My son recently bought a 100 year old house. We have been working on some framing repairs in the basement, and have some questions about the best way to sister some joists.

This is a balloon framed house. The wall studs rest on the sill plate, and extend all the way up to the 2nd story. The first floor joist rest on the sill plate and were at one time nailed to the studs. The flooring is laid on the joists.

The joists in question are true 2”x10” lumber approximately 16 feet long (for the longest run). They bear on a 10”x10” wood beam that runs down the center of the basement, with a ~1” deep notch cut into the bottom of the joist, and extend to the outside wall. On the outside wall, they were also notched to sit on the sill plate.

Sometime in the past, the sill plate in this part of the basement was replaced. My son discovered, after removing some insulation, that the joists were no longer resting on the new sill plate. In some places the joists seemed to be short of the sill plate. These joists are also supported by a 4”x4” post (used as a beam) at their mid point, which means they are basically a long cantilever. We think this beam was added to support the joists which no longer rest on the sill plate. Oh, and some of the joist are split at the sill plate end. The sketch below tries to show this. The blue beam is being used to raise the joists to their proper height. New sketch showing another beam, in blue

enter image description here

enter image description here

enter image description here

We want to sister the joists with new lumber, 2x10 or 2x8. Our desire is to use 2x10’s, 16’ long that would sister a joist along its entire length, from the main beam to the sill plate. But, we don’t have room to slide a 16’ 2x10 in place – too many pipes. HVAC ductwork, and other things in the way. We think we can fit a 16’ 2x8 in place. A shorter piece of 2x10, 8’ long would also work (we have two of these dry fitted in place). See the second sketch.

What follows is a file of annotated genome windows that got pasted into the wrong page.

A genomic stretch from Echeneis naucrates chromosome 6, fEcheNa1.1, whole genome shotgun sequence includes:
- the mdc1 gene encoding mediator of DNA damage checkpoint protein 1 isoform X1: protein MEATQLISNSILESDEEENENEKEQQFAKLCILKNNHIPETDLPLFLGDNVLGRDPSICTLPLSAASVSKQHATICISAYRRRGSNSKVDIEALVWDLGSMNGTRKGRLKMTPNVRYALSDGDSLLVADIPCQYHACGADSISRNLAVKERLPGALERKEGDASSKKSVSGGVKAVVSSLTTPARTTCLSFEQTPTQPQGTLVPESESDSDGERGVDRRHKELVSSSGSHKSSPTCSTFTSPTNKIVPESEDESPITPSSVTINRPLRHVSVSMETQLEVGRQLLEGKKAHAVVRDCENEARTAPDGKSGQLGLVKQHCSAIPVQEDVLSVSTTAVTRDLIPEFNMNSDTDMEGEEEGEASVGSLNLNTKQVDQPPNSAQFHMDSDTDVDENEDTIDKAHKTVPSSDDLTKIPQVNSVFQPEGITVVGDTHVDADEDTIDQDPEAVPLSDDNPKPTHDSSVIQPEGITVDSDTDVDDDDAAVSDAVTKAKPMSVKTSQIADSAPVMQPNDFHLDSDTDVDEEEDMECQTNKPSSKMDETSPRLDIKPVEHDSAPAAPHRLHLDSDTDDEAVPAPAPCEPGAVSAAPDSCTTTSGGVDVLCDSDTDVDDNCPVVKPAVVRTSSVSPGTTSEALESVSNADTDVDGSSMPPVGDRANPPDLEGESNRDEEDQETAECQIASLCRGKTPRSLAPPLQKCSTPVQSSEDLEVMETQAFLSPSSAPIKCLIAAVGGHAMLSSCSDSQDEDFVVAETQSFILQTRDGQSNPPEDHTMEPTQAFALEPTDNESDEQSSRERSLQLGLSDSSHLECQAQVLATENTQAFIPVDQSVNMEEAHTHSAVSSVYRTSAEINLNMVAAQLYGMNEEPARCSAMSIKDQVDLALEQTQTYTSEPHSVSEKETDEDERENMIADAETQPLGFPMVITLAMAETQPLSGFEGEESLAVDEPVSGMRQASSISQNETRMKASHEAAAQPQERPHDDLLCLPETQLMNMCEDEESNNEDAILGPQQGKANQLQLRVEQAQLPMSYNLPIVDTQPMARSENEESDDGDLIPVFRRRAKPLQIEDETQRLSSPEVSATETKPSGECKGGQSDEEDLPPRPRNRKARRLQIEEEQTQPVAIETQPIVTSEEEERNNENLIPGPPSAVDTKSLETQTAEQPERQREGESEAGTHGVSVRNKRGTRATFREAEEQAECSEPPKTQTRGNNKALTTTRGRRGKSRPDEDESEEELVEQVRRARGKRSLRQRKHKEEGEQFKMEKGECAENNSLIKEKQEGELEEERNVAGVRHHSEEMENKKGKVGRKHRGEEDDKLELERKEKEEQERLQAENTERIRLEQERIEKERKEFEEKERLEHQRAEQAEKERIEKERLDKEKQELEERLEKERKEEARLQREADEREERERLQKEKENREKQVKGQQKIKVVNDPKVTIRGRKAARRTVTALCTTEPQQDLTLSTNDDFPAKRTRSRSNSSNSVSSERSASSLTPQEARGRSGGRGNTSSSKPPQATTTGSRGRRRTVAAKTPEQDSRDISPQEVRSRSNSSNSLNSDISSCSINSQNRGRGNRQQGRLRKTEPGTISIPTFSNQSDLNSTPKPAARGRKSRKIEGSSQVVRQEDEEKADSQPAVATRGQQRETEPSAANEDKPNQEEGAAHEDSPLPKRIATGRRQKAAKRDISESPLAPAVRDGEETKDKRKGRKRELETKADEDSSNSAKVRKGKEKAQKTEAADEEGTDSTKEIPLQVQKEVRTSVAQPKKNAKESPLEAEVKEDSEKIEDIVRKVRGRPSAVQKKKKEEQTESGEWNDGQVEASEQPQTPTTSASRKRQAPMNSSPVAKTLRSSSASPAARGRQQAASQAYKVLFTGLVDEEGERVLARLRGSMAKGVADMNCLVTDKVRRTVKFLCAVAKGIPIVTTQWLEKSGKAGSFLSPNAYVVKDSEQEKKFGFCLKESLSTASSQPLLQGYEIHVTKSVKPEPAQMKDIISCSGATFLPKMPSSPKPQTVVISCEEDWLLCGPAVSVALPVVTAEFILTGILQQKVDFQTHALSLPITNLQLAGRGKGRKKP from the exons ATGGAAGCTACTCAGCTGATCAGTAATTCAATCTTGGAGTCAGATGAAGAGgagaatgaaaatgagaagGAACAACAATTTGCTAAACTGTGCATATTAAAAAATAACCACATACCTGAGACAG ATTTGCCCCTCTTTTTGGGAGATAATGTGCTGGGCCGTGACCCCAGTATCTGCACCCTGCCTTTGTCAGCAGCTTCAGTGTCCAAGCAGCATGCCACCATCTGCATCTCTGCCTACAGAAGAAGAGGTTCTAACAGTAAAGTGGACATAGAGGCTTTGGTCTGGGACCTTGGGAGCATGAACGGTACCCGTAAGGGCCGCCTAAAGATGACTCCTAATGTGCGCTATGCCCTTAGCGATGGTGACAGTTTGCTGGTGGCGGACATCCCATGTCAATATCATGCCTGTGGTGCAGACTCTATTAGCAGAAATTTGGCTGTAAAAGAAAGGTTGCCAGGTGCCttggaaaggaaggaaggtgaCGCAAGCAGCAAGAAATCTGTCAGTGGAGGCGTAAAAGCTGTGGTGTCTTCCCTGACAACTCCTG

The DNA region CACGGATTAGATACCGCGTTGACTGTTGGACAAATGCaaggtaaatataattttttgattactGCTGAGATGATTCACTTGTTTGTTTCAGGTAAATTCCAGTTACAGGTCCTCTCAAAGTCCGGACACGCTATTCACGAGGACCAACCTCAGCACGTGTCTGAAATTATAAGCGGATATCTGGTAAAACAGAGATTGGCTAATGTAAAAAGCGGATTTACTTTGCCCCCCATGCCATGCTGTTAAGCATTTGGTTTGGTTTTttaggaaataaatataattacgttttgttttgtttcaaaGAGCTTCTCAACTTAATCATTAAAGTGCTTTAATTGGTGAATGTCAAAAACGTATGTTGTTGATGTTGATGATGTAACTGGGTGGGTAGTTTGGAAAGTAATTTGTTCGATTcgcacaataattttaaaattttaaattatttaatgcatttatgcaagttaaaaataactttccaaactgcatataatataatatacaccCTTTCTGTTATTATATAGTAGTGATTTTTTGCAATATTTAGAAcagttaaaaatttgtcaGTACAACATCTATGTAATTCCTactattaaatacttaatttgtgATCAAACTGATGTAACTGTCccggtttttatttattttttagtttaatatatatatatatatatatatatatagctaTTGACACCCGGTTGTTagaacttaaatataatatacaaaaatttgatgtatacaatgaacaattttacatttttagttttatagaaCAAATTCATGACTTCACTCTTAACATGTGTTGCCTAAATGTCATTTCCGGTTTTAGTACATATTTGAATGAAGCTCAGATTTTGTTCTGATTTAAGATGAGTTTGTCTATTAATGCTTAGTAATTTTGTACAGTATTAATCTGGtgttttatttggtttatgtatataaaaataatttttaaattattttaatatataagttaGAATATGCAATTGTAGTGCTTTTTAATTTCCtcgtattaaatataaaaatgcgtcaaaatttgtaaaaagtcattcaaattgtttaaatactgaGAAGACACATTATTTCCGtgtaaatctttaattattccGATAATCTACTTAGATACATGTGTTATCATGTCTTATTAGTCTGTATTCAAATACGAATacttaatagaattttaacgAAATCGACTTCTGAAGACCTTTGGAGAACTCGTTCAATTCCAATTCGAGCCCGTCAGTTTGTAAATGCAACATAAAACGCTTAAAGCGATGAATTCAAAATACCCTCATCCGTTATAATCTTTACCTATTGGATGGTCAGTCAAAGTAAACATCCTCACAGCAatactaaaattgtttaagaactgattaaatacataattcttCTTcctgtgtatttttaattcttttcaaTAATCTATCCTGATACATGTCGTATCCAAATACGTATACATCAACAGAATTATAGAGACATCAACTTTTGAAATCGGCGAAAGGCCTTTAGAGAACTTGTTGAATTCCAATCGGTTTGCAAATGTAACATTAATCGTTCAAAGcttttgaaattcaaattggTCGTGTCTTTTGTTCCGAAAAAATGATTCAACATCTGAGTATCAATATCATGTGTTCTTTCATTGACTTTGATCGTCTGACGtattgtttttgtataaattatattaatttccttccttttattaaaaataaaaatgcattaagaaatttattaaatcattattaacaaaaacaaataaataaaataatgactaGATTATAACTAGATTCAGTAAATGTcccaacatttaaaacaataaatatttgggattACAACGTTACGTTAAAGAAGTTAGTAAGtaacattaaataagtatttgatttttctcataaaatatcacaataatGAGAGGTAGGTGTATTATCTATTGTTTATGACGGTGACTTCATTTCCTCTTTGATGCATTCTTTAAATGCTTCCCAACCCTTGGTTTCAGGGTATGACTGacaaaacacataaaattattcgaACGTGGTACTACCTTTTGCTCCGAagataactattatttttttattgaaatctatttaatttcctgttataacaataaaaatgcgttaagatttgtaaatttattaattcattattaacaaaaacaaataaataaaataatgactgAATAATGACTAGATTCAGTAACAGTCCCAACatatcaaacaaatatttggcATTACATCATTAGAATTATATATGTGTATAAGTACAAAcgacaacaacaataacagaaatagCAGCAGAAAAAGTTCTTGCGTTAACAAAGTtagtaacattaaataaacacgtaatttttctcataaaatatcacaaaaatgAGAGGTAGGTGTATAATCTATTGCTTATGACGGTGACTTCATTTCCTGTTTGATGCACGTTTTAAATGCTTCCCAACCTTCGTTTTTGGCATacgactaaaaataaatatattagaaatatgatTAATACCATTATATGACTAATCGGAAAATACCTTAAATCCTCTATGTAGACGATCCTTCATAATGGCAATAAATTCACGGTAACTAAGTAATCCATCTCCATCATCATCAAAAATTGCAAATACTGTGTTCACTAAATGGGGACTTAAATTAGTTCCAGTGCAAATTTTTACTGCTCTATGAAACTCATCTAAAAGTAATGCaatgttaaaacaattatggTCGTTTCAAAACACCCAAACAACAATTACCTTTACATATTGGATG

enter image description here

The question is would we better to use a full length (16’) 2x8 as a sister, or an 8’ 2x10 that only sisters the bad end of the joist, the end that would rest on the sill plate? In either case, we want to remove the "added later" beam (shown in the light purple), so that the run from the main beam to the wall is uninterrupted.


Here's what we ended up doing. We sistered ~8' of the damage end of the existing joists so that the sistered joist (2x10), with the notch, would rest at the proper height on the sill place.

enter image description here

  • 3
    I wouldn't want to remove the 4"x4" beam without knowing why it was installed - you say you think it was added because the joists are no longer resting on the sill plate, how sure are you of that? Adding a beam in the middle rather than where the joists now end would be a strange solution to that problem, so I would guess there is some other reason for that beam to be there.
    – kaya3
    Oct 8, 2021 at 0:20
  • Because we can see that several of the joists are too short to bear on the sill plate. I tried to capture that with the second picture. If the joists don't bear on something at the far end, the floor will collapse.
    – SteveSh
    Oct 8, 2021 at 0:53
  • 1
    Right, but what I'm saying is that the midpoint doesn't seem to be the sensible place to put that beam, if that's the problem the beam is meant to solve. So that suggests to me that the beam could be meant for something else.